Future analyses should also consider the cost of these neurostimulants, as it may be more cost-effective to use only one neurostimulant rather than more than one if outcomes are not significantly different [37]. Furthermore, the addition of qualitative data regarding physicians prescribing practices may shed light on why certain patients received multiple neurostimulants and others did not. This type of qualitative data assessment on clinical decision making regarding neurostimulant prescribing practices could be conducted in future research studies.

5. Conclusion

Study findings suggest that receiving multiple neurostimulants during rehabilitation hospitalization does not influence recovery of full consciousness or meaningful neurobehavioral improvement. Future research is needed to determine whether it is advisable for clinicians to prescribe multiple neurostimulants during rehabilitation. Given positive findings that amantadine facilitates neurobehavioral function [15], it may be a better alternative to prescribe a single neurostimulant consistently such as amantadine.

Conflict of Interests

The authors have no conflict of interests to disclose.

Acknowledgments

This work was supported by the United States Department of Veterans Affairs, Office of Research and Development, Health Services Research and Development (merit Grant no. CCN 07-133-1), and Rehabilitation Research and Development Career Development Award (RX000949-01A2). This work was also supported by the National Institute on Disability and Rehabilitation Research Merit Switzer Research Fellowship (H133F130011).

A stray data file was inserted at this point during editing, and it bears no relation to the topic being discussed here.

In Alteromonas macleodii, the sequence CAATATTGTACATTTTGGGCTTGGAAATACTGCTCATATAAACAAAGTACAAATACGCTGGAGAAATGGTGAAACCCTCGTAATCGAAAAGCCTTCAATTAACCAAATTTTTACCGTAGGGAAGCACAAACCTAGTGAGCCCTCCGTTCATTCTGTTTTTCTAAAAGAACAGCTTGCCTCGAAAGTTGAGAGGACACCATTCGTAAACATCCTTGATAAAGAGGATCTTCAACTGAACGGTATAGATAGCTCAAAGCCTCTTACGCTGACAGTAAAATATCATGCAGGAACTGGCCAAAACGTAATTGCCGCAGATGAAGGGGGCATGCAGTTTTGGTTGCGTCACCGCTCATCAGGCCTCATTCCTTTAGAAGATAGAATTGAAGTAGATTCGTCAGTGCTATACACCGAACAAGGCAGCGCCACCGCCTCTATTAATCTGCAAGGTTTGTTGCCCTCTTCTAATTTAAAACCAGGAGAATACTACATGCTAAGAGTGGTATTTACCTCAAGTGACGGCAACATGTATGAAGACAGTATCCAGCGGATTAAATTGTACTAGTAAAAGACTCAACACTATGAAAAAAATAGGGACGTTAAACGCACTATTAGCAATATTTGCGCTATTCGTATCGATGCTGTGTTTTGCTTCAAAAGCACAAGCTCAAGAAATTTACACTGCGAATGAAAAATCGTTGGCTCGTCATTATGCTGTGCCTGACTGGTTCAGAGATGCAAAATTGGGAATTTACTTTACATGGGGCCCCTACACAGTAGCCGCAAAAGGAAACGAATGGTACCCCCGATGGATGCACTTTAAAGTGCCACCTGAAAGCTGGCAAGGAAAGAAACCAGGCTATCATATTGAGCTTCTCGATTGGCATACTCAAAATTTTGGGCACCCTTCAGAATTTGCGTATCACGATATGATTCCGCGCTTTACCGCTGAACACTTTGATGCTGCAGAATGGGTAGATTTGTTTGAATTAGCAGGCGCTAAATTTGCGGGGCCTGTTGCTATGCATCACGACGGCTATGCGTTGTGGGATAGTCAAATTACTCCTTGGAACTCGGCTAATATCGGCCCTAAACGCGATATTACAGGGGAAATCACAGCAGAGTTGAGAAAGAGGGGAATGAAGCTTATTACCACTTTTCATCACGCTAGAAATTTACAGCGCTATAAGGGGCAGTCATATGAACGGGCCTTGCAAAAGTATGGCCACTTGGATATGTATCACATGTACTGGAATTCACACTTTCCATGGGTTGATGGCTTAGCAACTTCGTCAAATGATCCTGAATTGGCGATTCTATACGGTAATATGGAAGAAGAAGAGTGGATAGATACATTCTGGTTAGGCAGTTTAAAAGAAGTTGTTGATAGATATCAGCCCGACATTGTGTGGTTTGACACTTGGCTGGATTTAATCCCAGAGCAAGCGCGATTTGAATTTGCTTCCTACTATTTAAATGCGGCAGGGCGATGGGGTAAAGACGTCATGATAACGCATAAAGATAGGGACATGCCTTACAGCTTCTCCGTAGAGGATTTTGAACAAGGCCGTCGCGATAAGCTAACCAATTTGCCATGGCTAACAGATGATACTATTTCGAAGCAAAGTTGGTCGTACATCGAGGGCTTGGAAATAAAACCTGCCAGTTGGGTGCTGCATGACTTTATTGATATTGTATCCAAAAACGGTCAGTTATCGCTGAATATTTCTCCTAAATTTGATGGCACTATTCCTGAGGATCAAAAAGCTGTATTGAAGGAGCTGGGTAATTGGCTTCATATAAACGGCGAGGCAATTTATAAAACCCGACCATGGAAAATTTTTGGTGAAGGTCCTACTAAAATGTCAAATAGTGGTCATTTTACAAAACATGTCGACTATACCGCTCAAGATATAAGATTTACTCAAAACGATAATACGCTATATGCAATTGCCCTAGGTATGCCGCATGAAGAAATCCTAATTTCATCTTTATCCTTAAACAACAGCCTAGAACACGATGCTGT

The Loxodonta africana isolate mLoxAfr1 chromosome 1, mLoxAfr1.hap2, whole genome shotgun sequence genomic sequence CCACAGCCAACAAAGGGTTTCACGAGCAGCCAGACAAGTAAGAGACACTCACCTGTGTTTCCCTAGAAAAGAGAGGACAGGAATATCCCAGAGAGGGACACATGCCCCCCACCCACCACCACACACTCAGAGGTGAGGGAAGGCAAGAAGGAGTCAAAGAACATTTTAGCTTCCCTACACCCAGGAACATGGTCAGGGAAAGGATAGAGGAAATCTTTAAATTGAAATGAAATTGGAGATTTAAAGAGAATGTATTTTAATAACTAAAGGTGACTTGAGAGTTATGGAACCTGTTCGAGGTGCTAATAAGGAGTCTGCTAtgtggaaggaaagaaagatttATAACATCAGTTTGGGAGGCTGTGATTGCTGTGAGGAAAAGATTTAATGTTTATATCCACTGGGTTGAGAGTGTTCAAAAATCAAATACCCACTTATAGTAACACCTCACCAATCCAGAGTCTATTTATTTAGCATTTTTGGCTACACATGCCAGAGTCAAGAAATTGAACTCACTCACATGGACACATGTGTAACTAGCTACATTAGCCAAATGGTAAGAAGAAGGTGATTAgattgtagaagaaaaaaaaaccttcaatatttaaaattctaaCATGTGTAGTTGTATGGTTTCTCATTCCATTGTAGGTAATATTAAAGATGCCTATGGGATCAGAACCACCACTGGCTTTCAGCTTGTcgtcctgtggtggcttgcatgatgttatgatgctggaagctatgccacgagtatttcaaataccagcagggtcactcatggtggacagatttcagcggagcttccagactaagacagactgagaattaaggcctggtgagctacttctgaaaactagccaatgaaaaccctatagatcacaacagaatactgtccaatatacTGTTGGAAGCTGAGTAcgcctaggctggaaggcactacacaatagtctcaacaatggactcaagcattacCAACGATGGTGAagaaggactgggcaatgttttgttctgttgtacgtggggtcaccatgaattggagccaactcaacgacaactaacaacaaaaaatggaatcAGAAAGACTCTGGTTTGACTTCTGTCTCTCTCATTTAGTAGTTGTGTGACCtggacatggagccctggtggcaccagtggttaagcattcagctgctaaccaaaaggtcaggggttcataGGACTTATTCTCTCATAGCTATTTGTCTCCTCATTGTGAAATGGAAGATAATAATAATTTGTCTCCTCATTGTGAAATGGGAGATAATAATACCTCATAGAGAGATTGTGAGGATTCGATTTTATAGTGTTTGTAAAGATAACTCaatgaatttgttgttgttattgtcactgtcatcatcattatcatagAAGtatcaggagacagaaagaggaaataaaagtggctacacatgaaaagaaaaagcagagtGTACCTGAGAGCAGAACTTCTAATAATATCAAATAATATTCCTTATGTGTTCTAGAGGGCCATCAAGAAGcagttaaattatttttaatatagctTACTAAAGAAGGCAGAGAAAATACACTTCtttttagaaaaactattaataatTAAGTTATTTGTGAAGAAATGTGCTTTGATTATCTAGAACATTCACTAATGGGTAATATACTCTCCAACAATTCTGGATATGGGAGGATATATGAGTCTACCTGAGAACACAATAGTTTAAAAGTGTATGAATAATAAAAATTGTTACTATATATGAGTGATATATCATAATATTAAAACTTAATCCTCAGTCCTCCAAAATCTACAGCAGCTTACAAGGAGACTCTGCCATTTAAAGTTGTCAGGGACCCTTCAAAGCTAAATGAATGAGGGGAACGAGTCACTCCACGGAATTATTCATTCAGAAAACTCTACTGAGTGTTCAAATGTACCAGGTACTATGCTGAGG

References

  1. K. Andrews, “The vegetative state—clinical diagnosis,” Postgraduate Medical Journal, vol. 75, no. 884, pp. 321–324, 1999. View at: Google Scholar
  2. J. T. Giacino, “Disorders of consciousness: differential diagnosis and neuropathologic features,” Seminars in Neurology, vol. 17, no. 2, pp. 105–111, 1997. View at: Publisher Site | Google Scholar
  3. J. T. Giacino, S. Ashwal, N. Childs et al., “The minimally conscious state: definition and diagnostic criteria,” Neurology, vol. 58, no. 3, pp. 349–353, 2002. View at: Publisher Site | Google Scholar
  4. F. Plum and J. Posner, The Diagnosis of Stupor and Coma, FA Davis Co, Philadelphia, Pa, USA, 3rd edition, 1980.
  5. B. Jennett, “A quarter century of the vegetative state: an international perspective,” The Journal of Head Trauma Rehabilitation, vol. 12, no. 4, pp. 1–12, 1997. View at: Google Scholar